For believers, it can be hard to imagine a life without faith. For people who have never believed in a god or have come to that conclusion at some point in their life, belief seems just as strange.
One of the first steps toward treating people different than yourself with love and understanding is to listen to what they have to say without judgement – so here are 16 reasons individuals choose not to believe in a higher power.
16. When you’re little, you do what you’re told.
When I was little, I attended a Catholic school, but I never really believed it all. I thought it was like the Three Wise Kings (The Christmast gift-bringers in my country) or stuff like that. I thought that people liked to pretend they were real for tradition or whatever but it’s not like they actually believed in them. My cousins went to a public shcool and they didn’t have religion classes, and I found weird that they didn’t want to be a “part of the game”, so to speak. When I started to grow older and realized that some people unironically believed in God, it was quite weird for me.
15. This is troubling for so many.
Mine was similar, geography issue. Christian dogma is that non-Christians go to hell. Ergo, people born in China are 5-10 times more likely to suffer for eternity than people born in Mississippi. Does god not care that hell is racially biased?
14. It requires some tough answers.
The problem with Evil and Suffering. Or as the Greek philosopher Epicurus puts it: “Is God willing to prevent evil, but not able? Then he is not omnipotent. Is he able, but not willing? Then he is malevolent. Is he both able and willing? Then from whence comes evil?”
13. That’s a long list to get through.
Which do you choose? Which one is right? Why is that one right but the others wrong? Why would i worship something that causes so much pain, suffering, harm etc?
12. Just don’t hurt anyone else.
The biggest eye opener for me was the book of Job. I was at a church camp when I was around 14 and our leader asked if any of us had actually read the bible. Most of us said no and he asked us to pick a book in the bible and read it while we were at camp. I chose Job. No real reason why I just did.
God tortured that man on a dare from the devil. He ruined his life and killed his family on a dare. That was reason enough for me to decide I didn’t want to have anything to do with this religion any more.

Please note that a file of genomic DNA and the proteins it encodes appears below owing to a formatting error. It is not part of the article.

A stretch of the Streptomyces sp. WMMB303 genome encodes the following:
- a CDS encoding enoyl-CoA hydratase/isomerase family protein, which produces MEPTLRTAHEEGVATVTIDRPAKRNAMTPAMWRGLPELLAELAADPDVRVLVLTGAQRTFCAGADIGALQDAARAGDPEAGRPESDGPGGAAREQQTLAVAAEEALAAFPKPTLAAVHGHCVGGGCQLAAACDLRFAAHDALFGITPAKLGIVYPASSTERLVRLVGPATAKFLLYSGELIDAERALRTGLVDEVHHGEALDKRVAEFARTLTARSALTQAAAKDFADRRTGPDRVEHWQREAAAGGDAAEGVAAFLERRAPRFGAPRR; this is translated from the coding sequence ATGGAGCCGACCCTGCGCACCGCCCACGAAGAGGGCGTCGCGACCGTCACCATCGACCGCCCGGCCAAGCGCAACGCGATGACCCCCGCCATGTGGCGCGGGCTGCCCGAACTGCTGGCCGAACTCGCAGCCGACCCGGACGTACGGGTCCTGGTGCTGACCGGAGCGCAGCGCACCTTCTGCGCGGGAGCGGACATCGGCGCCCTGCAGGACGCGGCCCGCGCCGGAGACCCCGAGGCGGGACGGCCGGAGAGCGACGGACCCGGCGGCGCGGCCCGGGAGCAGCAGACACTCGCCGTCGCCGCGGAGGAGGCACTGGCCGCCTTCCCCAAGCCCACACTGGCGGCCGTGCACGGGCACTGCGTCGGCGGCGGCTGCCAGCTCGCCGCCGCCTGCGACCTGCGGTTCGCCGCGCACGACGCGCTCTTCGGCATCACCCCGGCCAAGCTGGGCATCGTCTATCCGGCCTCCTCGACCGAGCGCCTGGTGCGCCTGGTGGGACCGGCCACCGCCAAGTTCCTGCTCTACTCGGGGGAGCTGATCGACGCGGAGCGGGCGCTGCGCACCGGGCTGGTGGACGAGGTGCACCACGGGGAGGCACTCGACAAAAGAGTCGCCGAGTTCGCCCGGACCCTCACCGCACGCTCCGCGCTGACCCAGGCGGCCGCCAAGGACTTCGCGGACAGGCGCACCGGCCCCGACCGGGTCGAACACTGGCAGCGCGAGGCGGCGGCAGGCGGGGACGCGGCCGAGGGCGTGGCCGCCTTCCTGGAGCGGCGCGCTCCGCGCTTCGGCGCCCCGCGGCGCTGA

Then I started to see how “Christians” treated anyone different than them and I just knew it was all bullshit.
But listen to me. If you find peace in believing in God, and going to church, do it. Do whatever makes you happy as long as it doesn’t hurt anyone else.
11. It just never made sense.
At some point when I reached a certain age, I realized that I didn’t really believe in the whole thing, I just kinda went along with it because everyone else did. But it never really made sense to me as I developed more critical thinking skills. So I just… Stopped.
10. Occam’s razor.
It’s really just Occam’s Razor for me. Like, the assumptions you’re required to make for Christianity or whatever religion to be true seem so much more over-the-top than everything just being a natural progression of evolution over billions of years.
Sometimes people will point to extremely complex systems (like humanity for one) and say how could something this complex have arisen naturally? It must have been designed with intelligent purpose. Those people I think just don’t understand math. Yes, the odds that humanity arose when and how it did were incredibly long, but that’s not the right question. With a virtually infinite universe, whatever small 1/1000…000 chance becomes likely to happen somewhere. Humanity didn’t have to rise like we did; we could have been some drastically different species on some other planet in some other galaxy, and arising that specific way would have been equally unlikely. But somewhere, an intelligent species was going to come about, and they would likely be asking the same questions about why they’re so special and have creation myths about being intelligently designed by their alien god or whatever.